Laurent-Perrier

From Wikipedia, the free encyclopedia
Jump to: navigation, search
Laurent-Perrier
Type Société Anonyme
Traded as EuronextLPE
Industry Winery
Genre French winery
Founded 1812
Founders Alphonse Pierlot
Headquarters Domaine Laurent-Perrier
51150 Tours-sur-Marne
France
Area served Worldwide
Products French wine
Revenue €197.8 million (2010)
Operating income €32.7 million (2010)
Net income €14.8 million (2010)
Employees 446 (2010)
Website www.laurent-perrier.fr
Laurent-Perrier
Wine region Tours-sur-Marne
Varietals Chardonnay, Pinot noir, Pinot Meunier
Website laurentperrierus.com

Laurent-Perrier (pronounced: [lɔ.ʁɑ̃ pɛ.ʁje]) is a Champagne house founded in 1812 and is the main company of the Laurent-Perrier Group, whose other flagship brands include the houses of Salon, De Castellane and Delamotte.[1] Laurent-Perrier Group also acquired Chateau Malakoff as of 2004.[2] With over 1,200 grape growers with supply contracts, Laurent-Perrier exports to more than 120 countries.[3]

Laurent-Perrier rose to become one of the world's best selling champagne brands as of 2005, behind only Moët et Chandon and Veuve Clicquot respectively.[1]

History[edit]

Rosé Champagne from Laurent Perrier.

Origins[edit]

Laurent-Perrier traces its foundation to 1812 when a former cooper and bottler by the name of Alphonse Pierlot purchased two parcels of land named "Plaisances" and "La Tour Glorieux" in Tours-sur-Marne. Pierlot willed his company to his cellar master, Eugene Laurent, who ran it with his wife, Mathilde Emilie Perrier. After Eugene Laurent died in 1887 his widow, Mathilde, took control and attached her name to the company, changing it to Veuve Laurent-Perrier (veuve being the French word for widow).[2] Veuve Mathilde led the company to great success, producing 50,000 cases of Champagne. This success was short-lived, due to the outbreak of World War I and the disruption it brought to all of France and French business. Following this catastrophe, Veuve Mathilde hired Alexander Fletcher Keith Mackenzie to introduce and market Laurent-Perrier in the United Kingdom.[2] In 1925 Veuve Mathilde died, leaving the company to Eugenie Hortense Laurent.[4] Due to the setbacks from World War I and the imminent outbreak of World War II, Eugenie sold the company to Mary-Louise Lanson de Nonancourt in 1939. Marie-Louise invested all she could in the company, keeping it afloat through the turmoils of war, at one point mortgaging 1,000 cases of Champagne she had hidden in a wall. Her eldest son, Maurice, died during the war in the concentration camp at Oranienburg leaving his younger brother, Bernard de Nonancourt, as the heir apparent.[5] Upon Bernard's return from war, his mother began set about educating him on every aspect of Champagne making at the Houses of Lanson and Delamotte.[2] In 1949 Bernard de Nonancourt became the owner of the company and saw it become one of the largest family-owned Champagne houses. The de Nonancourt family still retains majority ownership of the company to this day.[3]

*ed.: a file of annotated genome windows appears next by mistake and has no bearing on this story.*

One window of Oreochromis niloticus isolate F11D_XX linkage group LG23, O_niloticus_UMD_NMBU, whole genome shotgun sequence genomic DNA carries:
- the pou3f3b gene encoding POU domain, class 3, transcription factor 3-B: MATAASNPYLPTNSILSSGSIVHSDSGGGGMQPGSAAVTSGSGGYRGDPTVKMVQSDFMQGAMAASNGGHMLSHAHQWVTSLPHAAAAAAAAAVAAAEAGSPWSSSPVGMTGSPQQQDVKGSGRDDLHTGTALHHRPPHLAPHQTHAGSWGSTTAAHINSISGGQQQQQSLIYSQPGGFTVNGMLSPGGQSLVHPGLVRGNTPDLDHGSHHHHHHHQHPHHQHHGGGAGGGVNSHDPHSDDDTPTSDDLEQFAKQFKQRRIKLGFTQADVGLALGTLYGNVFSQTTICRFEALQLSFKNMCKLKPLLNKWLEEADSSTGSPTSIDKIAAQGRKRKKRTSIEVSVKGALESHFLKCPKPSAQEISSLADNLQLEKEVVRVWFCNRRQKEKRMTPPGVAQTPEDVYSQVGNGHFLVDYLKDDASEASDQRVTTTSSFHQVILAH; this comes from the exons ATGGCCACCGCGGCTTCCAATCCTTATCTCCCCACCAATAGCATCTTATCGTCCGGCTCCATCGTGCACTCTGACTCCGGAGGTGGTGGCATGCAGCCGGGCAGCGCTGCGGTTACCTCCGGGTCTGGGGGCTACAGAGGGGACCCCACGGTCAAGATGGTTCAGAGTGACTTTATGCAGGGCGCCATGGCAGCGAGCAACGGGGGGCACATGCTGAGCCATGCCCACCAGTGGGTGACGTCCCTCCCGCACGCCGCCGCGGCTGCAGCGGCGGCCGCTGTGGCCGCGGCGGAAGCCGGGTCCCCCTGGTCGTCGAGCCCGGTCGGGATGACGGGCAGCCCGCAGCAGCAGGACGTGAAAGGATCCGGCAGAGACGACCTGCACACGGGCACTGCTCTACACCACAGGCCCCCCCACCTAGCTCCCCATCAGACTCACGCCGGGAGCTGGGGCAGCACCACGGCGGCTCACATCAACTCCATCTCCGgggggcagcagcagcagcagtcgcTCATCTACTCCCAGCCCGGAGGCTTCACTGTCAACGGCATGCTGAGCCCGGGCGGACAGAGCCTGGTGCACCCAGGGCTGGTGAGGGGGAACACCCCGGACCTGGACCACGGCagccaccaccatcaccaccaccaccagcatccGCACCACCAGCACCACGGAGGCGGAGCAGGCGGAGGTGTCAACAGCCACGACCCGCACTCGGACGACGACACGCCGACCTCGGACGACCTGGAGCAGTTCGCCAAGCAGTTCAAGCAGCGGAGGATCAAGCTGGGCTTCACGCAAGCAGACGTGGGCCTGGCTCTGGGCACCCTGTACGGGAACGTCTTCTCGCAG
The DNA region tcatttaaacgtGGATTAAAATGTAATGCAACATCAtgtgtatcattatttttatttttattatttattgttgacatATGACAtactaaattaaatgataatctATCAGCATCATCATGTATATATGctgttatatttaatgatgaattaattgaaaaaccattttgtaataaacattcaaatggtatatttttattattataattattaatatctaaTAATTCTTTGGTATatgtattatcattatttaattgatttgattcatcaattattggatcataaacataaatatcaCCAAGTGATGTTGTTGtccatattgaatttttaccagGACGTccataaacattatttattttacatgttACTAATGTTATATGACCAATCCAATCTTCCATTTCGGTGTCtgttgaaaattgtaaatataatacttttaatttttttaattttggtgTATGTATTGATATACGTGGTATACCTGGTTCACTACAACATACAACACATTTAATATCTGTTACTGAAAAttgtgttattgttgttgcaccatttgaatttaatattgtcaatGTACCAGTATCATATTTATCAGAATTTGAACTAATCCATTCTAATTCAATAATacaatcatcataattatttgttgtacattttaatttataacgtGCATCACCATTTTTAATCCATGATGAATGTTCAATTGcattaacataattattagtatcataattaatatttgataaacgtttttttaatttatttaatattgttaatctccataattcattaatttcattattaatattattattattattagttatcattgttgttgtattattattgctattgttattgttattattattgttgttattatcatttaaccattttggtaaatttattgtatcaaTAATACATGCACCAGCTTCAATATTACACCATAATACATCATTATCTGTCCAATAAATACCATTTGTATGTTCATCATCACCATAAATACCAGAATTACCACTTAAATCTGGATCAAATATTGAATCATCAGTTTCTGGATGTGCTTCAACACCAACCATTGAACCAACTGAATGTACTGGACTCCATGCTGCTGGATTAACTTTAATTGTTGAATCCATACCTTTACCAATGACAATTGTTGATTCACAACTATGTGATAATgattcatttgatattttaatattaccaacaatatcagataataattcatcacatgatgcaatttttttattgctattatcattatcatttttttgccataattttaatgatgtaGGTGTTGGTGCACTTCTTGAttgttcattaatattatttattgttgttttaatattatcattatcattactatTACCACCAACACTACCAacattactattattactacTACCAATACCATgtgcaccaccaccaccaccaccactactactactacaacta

Late 20th century[edit]

Beginning in the late 1970s, Laurent-Perrier established a series of wholly owned subsidiaries. Those subsidiaries and their years of creation are:

  • Laurent-Perrier, U.K. – 1978
  • Laurent-Perrier, Switzerland – 1992
  • Laurent-Perrier, U.S. – 1998
  • Laurent-Perrier, Belgium – 1999

Relais et Chateau is an international organization which promotes particularly unique hotel and restaurant establishments of which Laurent-Perrier became an official Champagne partner in 2001.

In 2003 JEROBOAM Co., Ltd was created after Laurent-Perrier, Hugel and Perrin banded together with several other private French and Japanese partners. JEROBOAM is a fine wine distribution network solely for the marketing of such wines in Japan.[3]

See also[edit]

References[edit]

  1. ^ a b "Bernard de Nonancourt dies". Decanter (magazine). 2010-11-02. Retrieved 2010-11-16. 
  2. ^ a b c d "The History of Laurent-Perrier".  |first1= missing |last1= in Authors list (help)
  3. ^ a b c "Profile".  |first1= missing |last1= in Authors list (help)
  4. ^ History page on the official site.
  5. ^ "Champagne boss who blew open Hitler's cellar dies". Los Angeles Times. 2010-10-31. Retrieved 2010-11-16. 

External links[edit]

Media related to Laurent-Perrier at Wikimedia Commons